FAI deny claims of financial crisis

THE FAI has dismissed fresh claims that the association has been plunged into financial crisis as a result of weaker than expected 10-year ticket sales for the Aviva Stadium.

And while the association concedes that the controversial Vantage Club scheme has been adversely affected by the recession, it is sticking to its claim that, of an initial 10,000 put on the market, it has less than 4,000 premium seats still available for sale.

In a statement yesterday, the FAI reiterated what delegates had been told at its AGM last month in Wexford – that sales of Vantage seats, including sponsor commitments, have surpassed 6,300.

The FAI were responding to a newspaper report which alleged that the true figure of Vantage Club sales, as of a fortnight ago, was closer to 4,000 and that, furthermore, that total included seats sold at discount, pledges to buy that would not now be followed through and almost a thousand seats which were already accounted for under old Lansdowne Road 10-year scheme.

There has been much media focus on the sight of banks of empty seats in the Aviva Stadium for Ireland’s opening European Championship qualifier on Tuesday, but the FAI yesterday insisted that they were satisfied with the 40,000 turn-out for a game against one of European football’s minnows.

Describing suggestions of “a ticket fiasco” as “unfounded”, the association said: “At the recent match against Andorra the number of Vantage seats occupied on premium level was 6,900 and the overall attendance at the match against Andorra, the bottom seeds in the group, was third highest at all UEFA qualification matches taking place that day in Europe.”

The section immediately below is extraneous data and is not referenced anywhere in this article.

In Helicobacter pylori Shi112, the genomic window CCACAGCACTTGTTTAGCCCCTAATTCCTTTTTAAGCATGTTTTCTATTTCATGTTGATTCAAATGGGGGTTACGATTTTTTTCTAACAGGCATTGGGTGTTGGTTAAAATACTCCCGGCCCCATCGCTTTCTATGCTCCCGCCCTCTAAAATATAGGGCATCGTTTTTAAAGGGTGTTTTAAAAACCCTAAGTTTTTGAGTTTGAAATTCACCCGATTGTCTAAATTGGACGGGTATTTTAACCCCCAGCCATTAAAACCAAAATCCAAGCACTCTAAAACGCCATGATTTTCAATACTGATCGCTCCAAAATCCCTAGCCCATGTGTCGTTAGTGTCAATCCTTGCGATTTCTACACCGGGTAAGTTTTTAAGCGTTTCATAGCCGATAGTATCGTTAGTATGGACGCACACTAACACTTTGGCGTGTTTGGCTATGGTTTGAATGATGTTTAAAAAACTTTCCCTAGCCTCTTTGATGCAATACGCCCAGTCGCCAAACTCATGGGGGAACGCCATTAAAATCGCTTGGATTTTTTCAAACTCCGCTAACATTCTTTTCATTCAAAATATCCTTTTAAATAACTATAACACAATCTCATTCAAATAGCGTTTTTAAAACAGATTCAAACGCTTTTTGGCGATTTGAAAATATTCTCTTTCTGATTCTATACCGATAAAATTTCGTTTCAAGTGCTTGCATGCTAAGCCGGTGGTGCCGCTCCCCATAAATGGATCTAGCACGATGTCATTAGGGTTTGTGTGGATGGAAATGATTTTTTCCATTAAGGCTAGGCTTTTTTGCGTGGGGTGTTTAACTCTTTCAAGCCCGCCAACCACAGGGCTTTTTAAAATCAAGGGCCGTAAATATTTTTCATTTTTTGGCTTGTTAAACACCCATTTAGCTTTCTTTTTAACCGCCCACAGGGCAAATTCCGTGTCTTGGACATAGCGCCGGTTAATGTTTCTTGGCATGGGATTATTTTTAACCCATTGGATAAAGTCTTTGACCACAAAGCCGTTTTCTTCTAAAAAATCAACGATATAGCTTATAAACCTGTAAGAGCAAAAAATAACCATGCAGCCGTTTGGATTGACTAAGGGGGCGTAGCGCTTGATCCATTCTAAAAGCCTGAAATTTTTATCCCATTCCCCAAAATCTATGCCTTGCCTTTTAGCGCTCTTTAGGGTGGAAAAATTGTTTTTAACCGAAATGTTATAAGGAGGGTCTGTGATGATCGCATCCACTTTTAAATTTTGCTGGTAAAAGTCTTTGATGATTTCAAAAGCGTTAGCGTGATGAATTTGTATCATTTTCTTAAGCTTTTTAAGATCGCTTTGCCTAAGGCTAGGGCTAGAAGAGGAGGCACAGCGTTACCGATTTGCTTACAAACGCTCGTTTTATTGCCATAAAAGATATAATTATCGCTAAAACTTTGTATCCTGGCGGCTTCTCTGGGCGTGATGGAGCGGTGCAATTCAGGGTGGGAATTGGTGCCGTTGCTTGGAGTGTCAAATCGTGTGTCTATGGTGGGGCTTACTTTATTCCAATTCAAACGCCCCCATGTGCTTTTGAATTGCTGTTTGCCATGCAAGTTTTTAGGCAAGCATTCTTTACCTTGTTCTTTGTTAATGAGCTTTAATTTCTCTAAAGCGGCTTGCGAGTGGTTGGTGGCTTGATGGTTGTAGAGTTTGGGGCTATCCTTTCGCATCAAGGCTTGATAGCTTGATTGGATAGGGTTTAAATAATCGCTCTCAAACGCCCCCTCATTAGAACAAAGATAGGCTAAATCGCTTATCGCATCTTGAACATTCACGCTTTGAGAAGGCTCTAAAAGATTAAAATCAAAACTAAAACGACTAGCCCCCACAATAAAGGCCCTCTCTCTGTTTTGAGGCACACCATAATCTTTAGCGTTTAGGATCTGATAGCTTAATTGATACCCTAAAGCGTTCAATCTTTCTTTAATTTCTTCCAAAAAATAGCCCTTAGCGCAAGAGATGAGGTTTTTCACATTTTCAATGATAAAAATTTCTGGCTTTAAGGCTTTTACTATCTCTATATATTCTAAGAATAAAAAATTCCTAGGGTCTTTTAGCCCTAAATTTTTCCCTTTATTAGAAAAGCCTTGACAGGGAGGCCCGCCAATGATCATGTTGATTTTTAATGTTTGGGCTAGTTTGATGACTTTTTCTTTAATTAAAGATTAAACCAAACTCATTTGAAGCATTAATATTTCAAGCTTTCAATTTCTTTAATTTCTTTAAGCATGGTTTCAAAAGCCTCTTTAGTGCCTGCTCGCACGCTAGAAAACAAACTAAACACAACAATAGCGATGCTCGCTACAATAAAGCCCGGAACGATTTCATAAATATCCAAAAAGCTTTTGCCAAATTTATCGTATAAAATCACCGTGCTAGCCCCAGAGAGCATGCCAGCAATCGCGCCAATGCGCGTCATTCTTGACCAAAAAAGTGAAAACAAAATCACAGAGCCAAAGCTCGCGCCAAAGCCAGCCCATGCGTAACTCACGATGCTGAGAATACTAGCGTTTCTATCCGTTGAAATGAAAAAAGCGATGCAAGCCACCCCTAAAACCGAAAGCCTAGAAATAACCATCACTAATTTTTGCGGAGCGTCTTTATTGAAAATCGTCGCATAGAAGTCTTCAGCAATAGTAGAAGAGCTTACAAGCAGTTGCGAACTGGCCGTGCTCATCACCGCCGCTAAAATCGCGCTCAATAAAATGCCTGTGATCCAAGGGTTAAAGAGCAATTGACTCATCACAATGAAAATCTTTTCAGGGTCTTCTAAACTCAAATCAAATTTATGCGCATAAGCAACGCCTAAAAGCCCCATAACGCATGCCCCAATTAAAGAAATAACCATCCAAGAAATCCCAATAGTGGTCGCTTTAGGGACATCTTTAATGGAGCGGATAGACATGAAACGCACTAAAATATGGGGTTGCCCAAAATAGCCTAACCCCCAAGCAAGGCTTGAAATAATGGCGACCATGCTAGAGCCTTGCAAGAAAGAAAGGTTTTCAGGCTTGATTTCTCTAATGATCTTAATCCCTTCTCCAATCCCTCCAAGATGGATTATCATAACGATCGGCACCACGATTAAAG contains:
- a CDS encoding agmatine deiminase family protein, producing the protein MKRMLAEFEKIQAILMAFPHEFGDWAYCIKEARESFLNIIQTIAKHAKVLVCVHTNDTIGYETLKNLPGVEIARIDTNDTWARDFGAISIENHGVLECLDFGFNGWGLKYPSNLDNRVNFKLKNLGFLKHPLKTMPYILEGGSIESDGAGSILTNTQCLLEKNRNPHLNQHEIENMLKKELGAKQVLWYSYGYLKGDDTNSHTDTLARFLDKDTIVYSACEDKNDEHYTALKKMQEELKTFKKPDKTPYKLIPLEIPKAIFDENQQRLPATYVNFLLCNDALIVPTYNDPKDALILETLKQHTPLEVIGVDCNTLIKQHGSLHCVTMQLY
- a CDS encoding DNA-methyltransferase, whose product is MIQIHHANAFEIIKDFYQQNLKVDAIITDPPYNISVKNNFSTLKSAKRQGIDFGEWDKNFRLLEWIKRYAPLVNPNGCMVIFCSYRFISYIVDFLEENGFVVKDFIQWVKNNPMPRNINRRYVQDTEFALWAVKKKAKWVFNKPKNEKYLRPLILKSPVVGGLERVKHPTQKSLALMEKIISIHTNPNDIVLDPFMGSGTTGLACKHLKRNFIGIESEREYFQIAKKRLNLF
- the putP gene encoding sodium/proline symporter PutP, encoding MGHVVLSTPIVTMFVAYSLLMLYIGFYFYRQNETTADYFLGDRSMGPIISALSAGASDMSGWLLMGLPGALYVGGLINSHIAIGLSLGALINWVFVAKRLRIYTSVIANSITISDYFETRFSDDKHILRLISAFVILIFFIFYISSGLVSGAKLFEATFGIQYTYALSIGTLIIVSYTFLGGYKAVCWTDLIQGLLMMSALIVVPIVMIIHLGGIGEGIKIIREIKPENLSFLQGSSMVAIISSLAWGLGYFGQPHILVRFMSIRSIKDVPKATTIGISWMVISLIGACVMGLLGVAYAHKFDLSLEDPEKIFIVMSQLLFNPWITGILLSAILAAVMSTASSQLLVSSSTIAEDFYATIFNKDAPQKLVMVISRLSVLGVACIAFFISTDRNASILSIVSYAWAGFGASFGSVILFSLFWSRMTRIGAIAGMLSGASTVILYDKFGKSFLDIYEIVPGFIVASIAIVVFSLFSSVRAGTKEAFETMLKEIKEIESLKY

The FAI have also denied claims, initially attributed to comments made by former president David Blood last May, that they had previously turned down an offer from a third-party to buy out the 10,000 seats for €75 million.

Yesterday, the association’s Board of Management said it “confirmed categorically” that it had never rejected any such offer and that Blood acknowledged this to be the case.

The FAI also said that the number of cancellations for Vantage Club purchases was “less than 100 in total”.

What the FAI don’t dispute is that the Vantage Club project failed to realise the original heady expectations which accompanied its launch in September 2008.

With prices for the 10-year premium seats ranging from €12,000 to €32,000, it was originally aimed at the upper end of the market but, with the recession deepening and corporate Ireland failing to bite, talk of an 80% take-up ahead of the stadium’s opening evaporated.

Instead, direct debit payment schemes had to be introduced and the game’s grassroots targeted, as the FAI adjusted its target to the break-even figure of 60%. But, even if the shortfall in projected income from the 10-year tickets sales has increased the association’s indebtedness to the banks, the FAI insist that they will be able to manage their debt while continuing to fund the game in Ireland.

Giving an overview of their financial situation, yesterday’s statement from Abbotstown concluded: “The FAI has met all of its contributions to the Aviva Stadium. In close consultation with its banking partners, the FAI has put in place detailed business plans that will see it debt free by 2020.’’


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